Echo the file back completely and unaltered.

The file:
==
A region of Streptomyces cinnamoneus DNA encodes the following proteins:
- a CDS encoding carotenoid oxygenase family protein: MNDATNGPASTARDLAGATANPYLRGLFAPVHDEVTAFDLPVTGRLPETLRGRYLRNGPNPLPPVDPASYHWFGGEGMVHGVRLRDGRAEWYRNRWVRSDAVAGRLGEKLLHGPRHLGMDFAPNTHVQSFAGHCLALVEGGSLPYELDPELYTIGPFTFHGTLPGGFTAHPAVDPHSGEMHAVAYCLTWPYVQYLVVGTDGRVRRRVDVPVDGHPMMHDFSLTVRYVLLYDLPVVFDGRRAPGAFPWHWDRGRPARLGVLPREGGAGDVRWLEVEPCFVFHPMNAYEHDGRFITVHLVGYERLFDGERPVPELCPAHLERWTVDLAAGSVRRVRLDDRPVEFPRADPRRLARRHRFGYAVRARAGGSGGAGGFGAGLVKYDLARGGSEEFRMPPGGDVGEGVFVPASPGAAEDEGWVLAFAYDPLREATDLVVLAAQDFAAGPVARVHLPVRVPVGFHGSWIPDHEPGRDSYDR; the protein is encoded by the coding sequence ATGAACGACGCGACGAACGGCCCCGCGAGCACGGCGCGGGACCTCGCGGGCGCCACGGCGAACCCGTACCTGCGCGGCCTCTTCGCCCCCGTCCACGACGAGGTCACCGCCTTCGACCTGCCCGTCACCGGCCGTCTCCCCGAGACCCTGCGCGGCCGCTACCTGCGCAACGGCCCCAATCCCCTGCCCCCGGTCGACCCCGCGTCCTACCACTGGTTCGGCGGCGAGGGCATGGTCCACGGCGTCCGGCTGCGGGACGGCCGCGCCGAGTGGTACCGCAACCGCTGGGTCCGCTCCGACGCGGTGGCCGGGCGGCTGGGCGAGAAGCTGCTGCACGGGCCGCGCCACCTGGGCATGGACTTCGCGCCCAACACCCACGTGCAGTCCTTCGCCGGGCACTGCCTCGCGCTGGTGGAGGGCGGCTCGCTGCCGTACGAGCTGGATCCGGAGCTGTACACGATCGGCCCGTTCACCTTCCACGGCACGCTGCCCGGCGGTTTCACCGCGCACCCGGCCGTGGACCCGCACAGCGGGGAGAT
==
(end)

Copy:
A region of Streptomyces cinnamoneus DNA encodes the following proteins:
- a CDS encoding carotenoid oxygenase family protein: MNDATNGPASTARDLAGATANPYLRGLFAPVHDEVTAFDLPVTGRLPETLRGRYLRNGPNPLPPVDPASYHWFGGEGMVHGVRLRDGRAEWYRNRWVRSDAVAGRLGEKLLHGPRHLGMDFAPNTHVQSFAGHCLALVEGGSLPYELDPELYTIGPFTFHGTLPGGFTAHPAVDPHSGEMHAVAYCLTWPYVQYLVVGTDGRVRRRVDVPVDGHPMMHDFSLTVRYVLLYDLPVVFDGRRAPGAFPWHWDRGRPARLGVLPREGGAGDVRWLEVEPCFVFHPMNAYEHDGRFITVHLVGYERLFDGERPVPELCPAHLERWTVDLAAGSVRRVRLDDRPVEFPRADPRRLARRHRFGYAVRARAGGSGGAGGFGAGLVKYDLARGGSEEFRMPPGGDVGEGVFVPASPGAAEDEGWVLAFAYDPLREATDLVVLAAQDFAAGPVARVHLPVRVPVGFHGSWIPDHEPGRDSYDR; the protein is encoded by the coding sequence ATGAACGACGCGACGAACGGCCCCGCGAGCACGGCGCGGGACCTCGCGGGCGCCACGGCGAACCCGTACCTGCGCGGCCTCTTCGCCCCCGTCCACGACGAGGTCACCGCCTTCGACCTGCCCGTCACCGGCCGTCTCCCCGAGACCCTGCGCGGCCGCTACCTGCGCAACGGCCCCAATCCCCTGCCCCCGGTCGACCCCGCGTCCTACCACTGGTTCGGCGGCGAGGGCATGGTCCACGGCGTCCGGCTGCGGGACGGCCGCGCCGAGTGGTACCGCAACCGCTGGGTCCGCTCCGACGCGGTGGCCGGGCGGCTGGGCGAGAAGCTGCTGCACGGGCCGCGCCACCTGGGCATGGACTTCGCGCCCAACACCCACGTGCAGTCCTTCGCCGGGCACTGCCTCGCGCTGGTGGAGGGCGGCTCGCTGCCGTACGAGCTGGATCCGGAGCTGTACACGATCGGCCCGTTCACCTTCCACGGCACGCTGCCCGGCGGTTTCACCGCGCACCCGGCCGTGGACCCGCACAGCGGGGAGAT